"Goodison’s Spanish era is now up and running...now that calls for a fiesta"
It ended as it began, with a fan fiesta. But if the pre-match festivities at Goodison on Saturday were aimed at educating supporters of their new manager’s culture, then come full-time Roberto Martinez truly understood what it means to be an Evertonian.
“The season starts here,” declared the Spaniard last week with the distractions of the transfer window and international break having been banished.
Yet dramatic, breakthtaking, backs-against-the-wall victory over championship contenders Chelsea hasn’t just kickstarted a spluttering campaign into life and earned Martinez a belated first Premier League win of his tenure.
It could prove a sizeable founding stone of a new Goodison era.
The club has gone out of its way to welcome Martinez since replacing David Moyes in the hotseat, a march of support ahead of his first home game against West Bromwich Albion followed by a series of Spanish-themed events at the weekend.
But the message that resonated loudest was directed at the new manager, from both the players and fans. If he didn’t know already, this is Everton.
The arrival of Martinez has been all about the new; new players, new backroom staff, new playing style. A new outlook.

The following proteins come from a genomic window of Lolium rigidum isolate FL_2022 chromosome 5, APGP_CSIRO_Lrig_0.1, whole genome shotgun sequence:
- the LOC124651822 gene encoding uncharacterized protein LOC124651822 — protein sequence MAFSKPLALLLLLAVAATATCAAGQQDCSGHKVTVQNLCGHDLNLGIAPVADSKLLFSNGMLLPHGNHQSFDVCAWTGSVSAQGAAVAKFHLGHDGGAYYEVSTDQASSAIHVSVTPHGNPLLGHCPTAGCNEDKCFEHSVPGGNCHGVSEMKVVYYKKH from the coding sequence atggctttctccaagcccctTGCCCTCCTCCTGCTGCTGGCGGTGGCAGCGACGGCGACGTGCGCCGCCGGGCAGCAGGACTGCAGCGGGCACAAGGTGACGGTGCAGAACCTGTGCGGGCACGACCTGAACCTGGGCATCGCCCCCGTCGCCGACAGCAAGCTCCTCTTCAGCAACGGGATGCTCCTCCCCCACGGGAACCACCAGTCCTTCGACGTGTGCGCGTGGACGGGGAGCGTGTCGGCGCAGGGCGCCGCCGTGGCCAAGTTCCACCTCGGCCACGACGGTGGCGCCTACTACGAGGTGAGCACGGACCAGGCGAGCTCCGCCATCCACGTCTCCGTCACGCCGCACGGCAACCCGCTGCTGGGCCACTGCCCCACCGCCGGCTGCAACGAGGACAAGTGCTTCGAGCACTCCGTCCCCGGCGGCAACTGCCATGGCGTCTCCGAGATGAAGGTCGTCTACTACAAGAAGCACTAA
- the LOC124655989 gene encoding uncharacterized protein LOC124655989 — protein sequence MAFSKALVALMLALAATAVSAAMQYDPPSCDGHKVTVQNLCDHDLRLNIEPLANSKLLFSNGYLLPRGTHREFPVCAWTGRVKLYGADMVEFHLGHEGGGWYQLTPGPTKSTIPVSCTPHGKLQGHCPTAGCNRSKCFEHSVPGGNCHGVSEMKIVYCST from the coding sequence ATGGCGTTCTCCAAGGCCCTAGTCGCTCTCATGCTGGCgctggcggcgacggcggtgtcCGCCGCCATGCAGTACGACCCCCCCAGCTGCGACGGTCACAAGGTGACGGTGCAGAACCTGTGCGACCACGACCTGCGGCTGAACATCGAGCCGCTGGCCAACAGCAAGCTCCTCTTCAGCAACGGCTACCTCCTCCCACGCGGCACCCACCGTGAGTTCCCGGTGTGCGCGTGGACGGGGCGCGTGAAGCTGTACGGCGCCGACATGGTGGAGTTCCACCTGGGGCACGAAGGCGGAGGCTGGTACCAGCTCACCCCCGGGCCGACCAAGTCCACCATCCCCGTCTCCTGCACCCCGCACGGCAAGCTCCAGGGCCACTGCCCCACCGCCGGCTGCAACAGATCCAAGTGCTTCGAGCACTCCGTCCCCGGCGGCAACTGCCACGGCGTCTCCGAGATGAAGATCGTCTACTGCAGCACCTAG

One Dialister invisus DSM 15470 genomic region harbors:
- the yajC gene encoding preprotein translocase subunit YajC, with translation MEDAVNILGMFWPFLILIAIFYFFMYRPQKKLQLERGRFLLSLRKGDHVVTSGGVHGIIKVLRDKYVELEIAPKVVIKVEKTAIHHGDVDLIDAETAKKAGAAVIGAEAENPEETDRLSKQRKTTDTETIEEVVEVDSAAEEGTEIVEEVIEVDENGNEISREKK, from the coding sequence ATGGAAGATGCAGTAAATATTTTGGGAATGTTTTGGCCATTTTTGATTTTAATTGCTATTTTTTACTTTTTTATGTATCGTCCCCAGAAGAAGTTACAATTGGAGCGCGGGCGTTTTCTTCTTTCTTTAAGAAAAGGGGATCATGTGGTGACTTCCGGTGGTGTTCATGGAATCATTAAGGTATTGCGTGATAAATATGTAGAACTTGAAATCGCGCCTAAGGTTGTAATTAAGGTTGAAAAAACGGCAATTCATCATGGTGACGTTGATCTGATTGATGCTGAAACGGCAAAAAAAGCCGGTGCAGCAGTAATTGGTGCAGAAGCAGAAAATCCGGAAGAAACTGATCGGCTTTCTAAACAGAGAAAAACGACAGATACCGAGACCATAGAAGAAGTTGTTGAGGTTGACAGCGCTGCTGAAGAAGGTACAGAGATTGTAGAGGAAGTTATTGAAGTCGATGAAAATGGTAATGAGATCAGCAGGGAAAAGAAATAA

This triumph, though, owed a heavy debt to the famed resilience and team spirit forged under his predecessor, and the intimidating atmosphere which continues to make Goodison a top-flight fortress.
In pictures: EFC 1 Chelsea 0
Chelsea, the only away team to take three points from Everton last season, were knocked out of their stride, Jose Mourinho, previously the Special One and then the Happy One, now the Beaten One for the first time since his return to Stamford Bridge.
Central to the victory were two players who, for varying reasons, were not expected to make much impact during the early months of the season.
Steven Naismith’s stock had fallen dramatically during a difficult debut campaign, the Scot seemingly falling down the pecking order with each new attacking summer arrival.
However, injuries to Steven Pienaar and Arouna Kone opened the door on Saturday. And it was Naismith who celebrated his 27th birthday by heading home the only goal in first-half stoppage time to help claim a notable scalp early in Martinez’s reign.
Over at Manchester City, Gareth Barry was in a similar position of watching with his face pressed up against the glass; out of favour and, with new City manager Manuel Pellegrini taking the team in another direction, on his way out.
His subsequent season-long loan to Goodison smacked of a real coup even before Barry had kicked a ball. And, on the first evidence of the weekend, City’s loss is most certainly Everton’s gain.
Barry was outstanding on debut, slotting in effortlessly both with his shielding of the back four and keeping the hosts moving forward with his simple yet effective distribution. Arguably, it could be said, more in the Martinez mould than the departed Marouane Fellaini.